Voltage-gated potassium channels play a key role in human physiology and pathology. Reflecting their importance, numerous channelopathies have been characterised that arise from mutations in these channels or from autoimmune attack on the channels. Voltage-gated potassium channels are also the target of a broad range of peptide toxins from venomous organisms, including sea anemones, scorpions, spiders, snakes and cone snails; many of these peptides bind to the channels with high potency and selectivity. In this review we describe the various classes of peptide toxins that block these channels and illustrate the broad range of three-dimensional structures that support channel blockade. The therapeutic opportunities afforded by these peptides are also highlighted.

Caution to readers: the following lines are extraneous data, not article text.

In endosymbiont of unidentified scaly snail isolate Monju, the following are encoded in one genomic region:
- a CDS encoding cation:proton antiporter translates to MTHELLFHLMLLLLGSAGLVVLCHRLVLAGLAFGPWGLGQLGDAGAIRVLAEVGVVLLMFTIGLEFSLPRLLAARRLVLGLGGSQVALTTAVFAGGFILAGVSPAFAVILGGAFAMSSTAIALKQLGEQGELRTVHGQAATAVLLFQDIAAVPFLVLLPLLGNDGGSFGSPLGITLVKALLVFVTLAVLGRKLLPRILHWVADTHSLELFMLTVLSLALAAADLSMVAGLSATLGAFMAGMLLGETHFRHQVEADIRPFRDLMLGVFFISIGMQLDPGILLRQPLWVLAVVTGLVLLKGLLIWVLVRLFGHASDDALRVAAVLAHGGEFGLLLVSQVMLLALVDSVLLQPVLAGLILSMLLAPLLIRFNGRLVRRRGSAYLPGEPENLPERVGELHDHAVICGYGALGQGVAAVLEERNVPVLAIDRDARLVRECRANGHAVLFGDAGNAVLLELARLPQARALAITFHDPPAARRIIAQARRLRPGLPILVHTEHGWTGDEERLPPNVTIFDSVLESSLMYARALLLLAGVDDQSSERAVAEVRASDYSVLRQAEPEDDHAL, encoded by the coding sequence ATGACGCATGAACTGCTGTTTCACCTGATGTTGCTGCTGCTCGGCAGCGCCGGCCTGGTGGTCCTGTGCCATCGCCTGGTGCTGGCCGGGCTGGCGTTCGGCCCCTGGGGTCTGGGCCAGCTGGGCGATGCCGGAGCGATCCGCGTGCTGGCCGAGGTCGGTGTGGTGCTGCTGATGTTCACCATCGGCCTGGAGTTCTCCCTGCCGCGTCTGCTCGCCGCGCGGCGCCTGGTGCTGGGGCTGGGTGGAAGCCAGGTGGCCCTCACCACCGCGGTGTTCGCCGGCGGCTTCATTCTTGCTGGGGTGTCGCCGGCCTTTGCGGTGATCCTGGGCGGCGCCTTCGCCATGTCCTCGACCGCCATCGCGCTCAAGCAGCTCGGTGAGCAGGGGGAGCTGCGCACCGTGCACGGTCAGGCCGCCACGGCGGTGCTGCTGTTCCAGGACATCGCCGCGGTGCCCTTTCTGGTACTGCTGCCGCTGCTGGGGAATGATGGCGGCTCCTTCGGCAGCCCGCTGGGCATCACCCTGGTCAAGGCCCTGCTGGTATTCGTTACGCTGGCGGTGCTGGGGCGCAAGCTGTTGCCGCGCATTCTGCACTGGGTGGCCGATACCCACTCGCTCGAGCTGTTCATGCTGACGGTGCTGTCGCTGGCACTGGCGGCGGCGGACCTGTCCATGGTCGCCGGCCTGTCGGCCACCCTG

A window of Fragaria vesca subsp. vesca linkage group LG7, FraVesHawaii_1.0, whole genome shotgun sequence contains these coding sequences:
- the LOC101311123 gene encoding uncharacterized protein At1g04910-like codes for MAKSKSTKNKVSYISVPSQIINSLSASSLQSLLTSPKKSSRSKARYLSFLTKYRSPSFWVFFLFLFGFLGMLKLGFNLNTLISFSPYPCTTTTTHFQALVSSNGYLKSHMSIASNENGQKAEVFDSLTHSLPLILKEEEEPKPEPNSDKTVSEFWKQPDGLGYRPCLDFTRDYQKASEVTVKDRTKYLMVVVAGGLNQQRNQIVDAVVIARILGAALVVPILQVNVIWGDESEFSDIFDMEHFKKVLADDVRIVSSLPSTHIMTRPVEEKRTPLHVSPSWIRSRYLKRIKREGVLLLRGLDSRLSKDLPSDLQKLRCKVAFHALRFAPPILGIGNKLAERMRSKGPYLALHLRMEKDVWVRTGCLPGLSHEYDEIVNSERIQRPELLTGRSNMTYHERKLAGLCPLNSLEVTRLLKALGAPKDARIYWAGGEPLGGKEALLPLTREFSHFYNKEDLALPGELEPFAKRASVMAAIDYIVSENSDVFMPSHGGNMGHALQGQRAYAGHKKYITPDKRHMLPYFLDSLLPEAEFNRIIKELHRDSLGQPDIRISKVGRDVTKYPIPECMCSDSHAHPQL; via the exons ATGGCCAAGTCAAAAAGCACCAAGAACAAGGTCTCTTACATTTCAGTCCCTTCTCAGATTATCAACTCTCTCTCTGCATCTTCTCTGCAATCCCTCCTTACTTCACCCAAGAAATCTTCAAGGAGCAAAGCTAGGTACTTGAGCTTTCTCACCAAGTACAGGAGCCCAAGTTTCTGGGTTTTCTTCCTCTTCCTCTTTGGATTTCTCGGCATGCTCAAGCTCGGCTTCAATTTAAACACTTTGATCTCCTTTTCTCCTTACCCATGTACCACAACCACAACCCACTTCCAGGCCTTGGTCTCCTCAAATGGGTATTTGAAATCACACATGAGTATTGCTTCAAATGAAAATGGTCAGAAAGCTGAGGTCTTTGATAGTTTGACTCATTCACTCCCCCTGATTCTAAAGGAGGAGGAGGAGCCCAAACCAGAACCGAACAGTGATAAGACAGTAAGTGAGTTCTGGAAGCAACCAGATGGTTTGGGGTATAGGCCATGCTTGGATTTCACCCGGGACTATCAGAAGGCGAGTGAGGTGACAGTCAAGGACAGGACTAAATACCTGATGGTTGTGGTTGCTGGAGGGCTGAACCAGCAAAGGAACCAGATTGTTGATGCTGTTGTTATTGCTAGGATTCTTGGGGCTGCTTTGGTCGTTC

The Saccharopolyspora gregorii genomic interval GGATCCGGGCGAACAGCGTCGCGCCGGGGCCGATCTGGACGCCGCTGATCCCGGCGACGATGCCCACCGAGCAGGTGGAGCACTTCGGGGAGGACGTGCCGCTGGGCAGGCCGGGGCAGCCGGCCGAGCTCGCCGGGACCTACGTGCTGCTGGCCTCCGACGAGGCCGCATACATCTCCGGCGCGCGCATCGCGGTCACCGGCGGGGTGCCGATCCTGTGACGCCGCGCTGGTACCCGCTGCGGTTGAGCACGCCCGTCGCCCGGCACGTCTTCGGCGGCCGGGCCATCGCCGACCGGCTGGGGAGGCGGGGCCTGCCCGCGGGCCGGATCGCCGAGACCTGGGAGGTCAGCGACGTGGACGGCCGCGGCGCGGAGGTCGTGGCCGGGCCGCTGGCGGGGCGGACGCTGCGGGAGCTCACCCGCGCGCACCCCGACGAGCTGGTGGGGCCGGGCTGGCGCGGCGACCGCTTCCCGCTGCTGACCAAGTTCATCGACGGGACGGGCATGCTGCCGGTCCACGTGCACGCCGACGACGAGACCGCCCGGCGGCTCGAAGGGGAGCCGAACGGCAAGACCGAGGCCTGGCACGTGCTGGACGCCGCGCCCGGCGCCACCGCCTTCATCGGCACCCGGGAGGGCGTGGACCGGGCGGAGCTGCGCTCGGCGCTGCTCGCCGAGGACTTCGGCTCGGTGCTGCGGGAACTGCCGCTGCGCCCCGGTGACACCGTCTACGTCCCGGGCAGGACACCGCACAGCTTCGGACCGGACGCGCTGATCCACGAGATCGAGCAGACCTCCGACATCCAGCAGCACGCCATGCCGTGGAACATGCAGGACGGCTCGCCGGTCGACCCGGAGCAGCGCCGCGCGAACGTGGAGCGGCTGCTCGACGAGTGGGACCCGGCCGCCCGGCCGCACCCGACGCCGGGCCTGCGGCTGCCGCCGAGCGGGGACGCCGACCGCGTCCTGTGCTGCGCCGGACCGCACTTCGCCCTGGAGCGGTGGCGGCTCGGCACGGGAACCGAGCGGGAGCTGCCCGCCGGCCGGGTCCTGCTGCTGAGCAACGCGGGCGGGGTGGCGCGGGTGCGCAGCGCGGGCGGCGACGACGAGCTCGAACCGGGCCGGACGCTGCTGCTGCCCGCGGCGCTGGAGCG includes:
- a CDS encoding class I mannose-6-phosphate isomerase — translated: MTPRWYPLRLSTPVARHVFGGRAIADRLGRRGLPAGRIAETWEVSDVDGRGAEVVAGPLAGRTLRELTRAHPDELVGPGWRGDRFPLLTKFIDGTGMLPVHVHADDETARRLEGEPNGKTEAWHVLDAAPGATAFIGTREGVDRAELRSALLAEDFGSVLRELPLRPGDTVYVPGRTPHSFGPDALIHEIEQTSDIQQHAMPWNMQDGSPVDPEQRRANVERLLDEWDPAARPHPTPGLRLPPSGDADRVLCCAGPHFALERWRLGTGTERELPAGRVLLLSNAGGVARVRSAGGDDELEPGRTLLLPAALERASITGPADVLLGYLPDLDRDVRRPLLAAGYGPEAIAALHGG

This article is part of the Special Issue entitled ‘Venom-derived Peptides as Pharmacological Tools.’